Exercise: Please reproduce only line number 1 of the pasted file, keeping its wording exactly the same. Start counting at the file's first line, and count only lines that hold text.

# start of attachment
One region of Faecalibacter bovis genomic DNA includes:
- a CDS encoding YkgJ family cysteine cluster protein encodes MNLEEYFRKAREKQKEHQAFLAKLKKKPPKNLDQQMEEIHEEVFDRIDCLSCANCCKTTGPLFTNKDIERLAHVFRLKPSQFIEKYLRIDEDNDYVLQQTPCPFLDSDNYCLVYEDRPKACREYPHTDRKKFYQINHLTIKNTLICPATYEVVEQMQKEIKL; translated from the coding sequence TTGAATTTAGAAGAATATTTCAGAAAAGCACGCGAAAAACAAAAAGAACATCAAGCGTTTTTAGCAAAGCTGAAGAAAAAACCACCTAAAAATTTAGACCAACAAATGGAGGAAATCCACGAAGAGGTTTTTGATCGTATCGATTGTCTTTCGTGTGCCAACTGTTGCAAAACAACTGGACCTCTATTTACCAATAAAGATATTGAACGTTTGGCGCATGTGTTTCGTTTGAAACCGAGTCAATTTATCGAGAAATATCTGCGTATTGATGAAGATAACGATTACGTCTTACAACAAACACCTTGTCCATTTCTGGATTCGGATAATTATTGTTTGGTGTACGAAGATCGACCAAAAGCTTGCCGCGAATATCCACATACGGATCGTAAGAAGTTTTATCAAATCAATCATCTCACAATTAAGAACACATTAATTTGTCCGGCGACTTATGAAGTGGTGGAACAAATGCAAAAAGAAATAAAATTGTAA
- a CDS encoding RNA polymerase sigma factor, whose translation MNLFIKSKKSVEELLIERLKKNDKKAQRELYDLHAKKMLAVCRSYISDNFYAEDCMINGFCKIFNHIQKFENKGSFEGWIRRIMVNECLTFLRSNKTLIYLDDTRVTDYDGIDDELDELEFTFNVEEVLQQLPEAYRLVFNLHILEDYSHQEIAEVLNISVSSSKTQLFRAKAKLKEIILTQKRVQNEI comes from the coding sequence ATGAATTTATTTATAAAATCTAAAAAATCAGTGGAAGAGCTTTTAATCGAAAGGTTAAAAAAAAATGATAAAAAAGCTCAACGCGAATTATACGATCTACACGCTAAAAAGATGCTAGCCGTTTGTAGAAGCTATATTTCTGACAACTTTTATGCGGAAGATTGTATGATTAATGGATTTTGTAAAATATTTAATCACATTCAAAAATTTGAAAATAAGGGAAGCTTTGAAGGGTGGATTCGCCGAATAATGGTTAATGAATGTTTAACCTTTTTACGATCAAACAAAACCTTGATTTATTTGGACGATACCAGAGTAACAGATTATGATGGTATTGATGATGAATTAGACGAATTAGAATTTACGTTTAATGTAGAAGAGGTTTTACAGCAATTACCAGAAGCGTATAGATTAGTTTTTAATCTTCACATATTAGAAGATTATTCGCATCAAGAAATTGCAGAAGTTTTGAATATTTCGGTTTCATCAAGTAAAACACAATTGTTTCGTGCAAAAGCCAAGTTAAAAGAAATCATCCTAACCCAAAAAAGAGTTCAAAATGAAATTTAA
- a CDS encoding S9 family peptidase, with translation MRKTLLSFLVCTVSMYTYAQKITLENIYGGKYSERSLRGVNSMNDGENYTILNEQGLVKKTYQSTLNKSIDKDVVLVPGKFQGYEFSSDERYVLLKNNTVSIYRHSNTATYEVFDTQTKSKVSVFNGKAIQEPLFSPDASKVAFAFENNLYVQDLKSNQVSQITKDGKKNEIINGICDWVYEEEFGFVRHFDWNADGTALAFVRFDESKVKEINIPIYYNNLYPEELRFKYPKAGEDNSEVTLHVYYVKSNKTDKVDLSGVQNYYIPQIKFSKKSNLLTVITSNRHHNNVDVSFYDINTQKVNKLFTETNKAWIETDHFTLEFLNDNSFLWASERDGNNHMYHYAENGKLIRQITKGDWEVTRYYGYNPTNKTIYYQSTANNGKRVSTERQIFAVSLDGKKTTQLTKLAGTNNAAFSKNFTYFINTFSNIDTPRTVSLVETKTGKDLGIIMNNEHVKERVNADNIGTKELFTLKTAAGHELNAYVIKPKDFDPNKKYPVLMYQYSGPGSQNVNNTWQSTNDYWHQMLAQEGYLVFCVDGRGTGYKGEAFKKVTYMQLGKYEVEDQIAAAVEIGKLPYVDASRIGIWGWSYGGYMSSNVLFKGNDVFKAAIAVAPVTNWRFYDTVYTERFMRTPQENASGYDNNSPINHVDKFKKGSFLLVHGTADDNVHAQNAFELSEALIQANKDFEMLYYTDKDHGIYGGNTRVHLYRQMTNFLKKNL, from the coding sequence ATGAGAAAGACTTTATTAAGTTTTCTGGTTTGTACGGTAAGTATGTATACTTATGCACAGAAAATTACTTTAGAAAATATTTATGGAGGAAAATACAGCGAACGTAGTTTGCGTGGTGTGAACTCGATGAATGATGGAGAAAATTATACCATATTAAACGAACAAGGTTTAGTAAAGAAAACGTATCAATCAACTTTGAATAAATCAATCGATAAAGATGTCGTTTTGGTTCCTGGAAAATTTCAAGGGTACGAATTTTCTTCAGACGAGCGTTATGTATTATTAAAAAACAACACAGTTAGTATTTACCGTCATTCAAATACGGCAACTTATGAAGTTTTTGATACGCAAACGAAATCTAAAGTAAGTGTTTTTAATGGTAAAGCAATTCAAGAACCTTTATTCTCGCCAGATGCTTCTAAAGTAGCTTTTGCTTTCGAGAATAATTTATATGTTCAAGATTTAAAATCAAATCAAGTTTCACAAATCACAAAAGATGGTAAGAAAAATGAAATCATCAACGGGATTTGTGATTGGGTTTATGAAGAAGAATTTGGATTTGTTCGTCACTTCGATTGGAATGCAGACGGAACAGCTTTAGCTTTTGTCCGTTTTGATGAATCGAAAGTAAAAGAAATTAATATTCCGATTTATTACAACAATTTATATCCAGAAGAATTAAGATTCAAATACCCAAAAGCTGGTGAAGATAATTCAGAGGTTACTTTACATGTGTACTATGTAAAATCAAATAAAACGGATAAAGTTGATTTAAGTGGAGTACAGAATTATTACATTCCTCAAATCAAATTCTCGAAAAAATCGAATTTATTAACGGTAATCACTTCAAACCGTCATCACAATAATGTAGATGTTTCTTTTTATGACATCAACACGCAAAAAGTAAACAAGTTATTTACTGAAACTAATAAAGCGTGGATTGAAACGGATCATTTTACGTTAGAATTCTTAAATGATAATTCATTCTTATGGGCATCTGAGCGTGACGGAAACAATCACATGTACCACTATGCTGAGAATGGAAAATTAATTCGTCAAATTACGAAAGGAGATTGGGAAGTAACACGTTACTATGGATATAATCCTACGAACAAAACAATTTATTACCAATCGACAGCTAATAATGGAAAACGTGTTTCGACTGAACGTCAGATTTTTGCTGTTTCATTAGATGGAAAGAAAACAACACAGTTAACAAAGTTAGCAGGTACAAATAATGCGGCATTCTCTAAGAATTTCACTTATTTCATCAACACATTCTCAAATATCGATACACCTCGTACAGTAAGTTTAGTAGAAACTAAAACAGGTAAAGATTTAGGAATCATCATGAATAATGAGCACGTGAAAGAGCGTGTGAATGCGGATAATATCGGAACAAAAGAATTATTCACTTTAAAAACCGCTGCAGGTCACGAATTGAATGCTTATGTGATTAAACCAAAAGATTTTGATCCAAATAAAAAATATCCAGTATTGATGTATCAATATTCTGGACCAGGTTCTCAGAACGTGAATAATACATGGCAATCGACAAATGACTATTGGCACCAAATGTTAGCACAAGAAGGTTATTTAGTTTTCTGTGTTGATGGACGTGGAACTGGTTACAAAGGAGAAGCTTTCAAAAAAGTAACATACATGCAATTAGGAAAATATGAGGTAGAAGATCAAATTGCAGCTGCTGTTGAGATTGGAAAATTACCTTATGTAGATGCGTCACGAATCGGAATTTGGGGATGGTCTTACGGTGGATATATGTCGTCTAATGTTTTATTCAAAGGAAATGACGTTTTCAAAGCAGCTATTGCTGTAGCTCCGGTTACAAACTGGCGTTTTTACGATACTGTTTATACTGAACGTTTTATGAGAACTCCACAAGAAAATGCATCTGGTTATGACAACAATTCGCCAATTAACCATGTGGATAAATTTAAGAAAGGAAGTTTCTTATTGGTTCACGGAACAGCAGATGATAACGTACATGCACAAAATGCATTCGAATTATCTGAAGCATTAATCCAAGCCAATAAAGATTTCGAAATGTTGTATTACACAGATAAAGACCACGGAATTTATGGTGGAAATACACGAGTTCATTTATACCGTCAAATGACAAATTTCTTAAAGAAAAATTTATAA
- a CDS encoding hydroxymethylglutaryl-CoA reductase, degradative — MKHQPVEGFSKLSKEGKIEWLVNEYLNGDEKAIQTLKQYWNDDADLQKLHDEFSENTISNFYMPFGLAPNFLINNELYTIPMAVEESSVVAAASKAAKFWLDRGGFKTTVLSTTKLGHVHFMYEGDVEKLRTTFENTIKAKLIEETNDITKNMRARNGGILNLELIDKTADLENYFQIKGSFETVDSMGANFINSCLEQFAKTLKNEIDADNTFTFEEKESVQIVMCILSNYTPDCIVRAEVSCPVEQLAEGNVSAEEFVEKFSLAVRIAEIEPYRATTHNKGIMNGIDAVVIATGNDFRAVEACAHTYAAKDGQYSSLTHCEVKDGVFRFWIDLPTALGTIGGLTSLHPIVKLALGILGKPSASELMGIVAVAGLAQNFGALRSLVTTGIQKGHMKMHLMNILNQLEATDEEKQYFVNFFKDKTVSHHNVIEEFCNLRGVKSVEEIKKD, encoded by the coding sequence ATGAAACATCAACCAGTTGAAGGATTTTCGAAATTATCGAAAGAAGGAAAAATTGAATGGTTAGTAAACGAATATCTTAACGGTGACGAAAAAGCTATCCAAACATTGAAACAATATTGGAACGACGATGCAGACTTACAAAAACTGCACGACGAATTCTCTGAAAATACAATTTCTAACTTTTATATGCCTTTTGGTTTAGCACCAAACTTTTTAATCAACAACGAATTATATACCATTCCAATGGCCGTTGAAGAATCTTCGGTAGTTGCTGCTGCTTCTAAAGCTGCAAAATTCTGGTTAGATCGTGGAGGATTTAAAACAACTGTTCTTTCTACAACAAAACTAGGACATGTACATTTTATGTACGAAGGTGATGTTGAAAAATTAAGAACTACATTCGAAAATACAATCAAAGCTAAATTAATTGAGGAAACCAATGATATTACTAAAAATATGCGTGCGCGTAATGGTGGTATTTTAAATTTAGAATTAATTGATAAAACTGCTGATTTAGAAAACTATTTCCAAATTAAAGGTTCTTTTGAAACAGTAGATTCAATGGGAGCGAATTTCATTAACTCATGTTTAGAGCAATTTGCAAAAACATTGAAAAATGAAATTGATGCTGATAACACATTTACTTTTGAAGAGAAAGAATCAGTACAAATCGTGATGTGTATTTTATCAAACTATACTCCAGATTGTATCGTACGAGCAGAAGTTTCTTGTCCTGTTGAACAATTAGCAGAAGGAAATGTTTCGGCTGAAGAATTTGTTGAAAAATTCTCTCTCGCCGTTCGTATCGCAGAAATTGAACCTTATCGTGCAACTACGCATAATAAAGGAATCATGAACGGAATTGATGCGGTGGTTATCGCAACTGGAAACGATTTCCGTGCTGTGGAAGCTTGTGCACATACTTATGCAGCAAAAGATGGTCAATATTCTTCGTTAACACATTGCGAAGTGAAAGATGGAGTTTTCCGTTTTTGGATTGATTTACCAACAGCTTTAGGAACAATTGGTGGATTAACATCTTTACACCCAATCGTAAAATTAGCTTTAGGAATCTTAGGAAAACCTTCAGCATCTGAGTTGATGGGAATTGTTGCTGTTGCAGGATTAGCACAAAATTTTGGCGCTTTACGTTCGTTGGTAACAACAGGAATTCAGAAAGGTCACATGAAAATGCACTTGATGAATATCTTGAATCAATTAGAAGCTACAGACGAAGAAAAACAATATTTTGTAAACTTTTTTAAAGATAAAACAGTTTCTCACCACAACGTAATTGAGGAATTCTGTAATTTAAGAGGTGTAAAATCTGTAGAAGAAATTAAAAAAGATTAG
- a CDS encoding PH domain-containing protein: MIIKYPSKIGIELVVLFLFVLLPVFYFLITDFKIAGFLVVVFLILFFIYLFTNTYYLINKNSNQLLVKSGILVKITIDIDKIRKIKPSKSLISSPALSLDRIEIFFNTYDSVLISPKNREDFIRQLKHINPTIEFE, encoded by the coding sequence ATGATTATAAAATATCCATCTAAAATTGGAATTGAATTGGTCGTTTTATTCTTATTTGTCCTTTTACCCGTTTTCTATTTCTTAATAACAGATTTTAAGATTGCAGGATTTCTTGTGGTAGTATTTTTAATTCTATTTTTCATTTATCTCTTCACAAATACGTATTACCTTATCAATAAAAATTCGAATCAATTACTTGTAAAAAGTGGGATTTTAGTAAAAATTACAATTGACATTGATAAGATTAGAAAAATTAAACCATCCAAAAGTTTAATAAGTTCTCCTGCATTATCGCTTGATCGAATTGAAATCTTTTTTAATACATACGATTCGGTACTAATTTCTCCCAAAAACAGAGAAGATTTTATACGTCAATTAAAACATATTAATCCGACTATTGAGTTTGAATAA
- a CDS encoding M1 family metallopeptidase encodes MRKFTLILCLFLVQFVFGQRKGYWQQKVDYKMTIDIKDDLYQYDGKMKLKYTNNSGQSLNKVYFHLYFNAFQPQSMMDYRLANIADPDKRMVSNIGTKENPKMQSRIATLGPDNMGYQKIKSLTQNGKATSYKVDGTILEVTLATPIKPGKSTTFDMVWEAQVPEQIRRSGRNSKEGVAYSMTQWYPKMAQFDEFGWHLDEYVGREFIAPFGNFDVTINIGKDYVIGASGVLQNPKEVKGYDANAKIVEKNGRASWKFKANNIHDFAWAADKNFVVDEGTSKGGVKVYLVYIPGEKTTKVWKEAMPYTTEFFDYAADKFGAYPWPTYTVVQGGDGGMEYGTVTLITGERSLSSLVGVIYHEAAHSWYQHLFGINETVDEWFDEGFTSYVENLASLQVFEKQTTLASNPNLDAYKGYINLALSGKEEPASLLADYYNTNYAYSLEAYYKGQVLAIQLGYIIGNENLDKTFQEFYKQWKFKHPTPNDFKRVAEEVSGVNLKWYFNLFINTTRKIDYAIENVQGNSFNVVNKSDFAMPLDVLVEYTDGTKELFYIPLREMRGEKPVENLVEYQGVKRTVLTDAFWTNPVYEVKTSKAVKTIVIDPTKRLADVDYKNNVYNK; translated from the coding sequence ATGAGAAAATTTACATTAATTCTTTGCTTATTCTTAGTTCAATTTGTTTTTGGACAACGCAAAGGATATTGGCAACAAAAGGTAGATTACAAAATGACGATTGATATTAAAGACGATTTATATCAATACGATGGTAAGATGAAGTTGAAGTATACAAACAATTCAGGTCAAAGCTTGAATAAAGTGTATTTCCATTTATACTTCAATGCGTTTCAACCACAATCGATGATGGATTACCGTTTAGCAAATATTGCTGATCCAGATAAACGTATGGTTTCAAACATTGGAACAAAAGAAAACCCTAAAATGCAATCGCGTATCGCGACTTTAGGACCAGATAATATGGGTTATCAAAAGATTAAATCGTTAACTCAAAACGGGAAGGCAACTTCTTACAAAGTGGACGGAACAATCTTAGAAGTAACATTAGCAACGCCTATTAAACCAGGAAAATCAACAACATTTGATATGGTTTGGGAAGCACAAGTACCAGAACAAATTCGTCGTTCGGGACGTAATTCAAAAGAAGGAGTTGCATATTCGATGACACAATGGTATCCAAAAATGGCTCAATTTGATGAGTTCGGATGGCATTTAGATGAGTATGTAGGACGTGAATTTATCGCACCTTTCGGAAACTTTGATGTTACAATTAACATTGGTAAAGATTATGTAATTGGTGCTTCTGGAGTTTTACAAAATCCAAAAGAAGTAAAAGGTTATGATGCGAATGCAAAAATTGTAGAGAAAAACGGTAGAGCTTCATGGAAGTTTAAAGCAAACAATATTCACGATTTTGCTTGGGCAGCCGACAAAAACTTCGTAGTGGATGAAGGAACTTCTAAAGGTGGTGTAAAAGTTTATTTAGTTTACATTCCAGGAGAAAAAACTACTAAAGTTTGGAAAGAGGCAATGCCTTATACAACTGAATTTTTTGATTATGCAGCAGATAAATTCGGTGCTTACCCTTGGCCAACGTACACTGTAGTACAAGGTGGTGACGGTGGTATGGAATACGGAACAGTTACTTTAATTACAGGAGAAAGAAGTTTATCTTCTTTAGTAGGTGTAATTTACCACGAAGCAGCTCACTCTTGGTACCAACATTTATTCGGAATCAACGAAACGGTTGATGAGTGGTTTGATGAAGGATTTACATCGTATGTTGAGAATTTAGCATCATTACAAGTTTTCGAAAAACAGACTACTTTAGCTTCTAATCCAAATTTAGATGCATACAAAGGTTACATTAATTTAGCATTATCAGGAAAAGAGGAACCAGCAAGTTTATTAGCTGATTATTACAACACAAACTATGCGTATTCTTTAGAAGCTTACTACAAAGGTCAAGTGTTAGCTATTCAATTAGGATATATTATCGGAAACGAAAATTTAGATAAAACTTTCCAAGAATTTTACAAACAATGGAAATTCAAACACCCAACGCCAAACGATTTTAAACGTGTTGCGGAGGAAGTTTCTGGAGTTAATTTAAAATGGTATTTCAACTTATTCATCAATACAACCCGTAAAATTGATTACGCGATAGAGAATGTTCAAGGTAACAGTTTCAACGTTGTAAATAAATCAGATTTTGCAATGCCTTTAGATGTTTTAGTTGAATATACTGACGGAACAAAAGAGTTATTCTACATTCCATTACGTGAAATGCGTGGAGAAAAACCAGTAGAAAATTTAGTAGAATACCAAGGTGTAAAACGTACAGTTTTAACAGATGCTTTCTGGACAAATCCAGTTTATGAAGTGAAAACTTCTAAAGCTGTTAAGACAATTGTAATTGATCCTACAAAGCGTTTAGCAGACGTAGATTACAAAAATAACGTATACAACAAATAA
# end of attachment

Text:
One region of Faecalibacter bovis genomic DNA includes: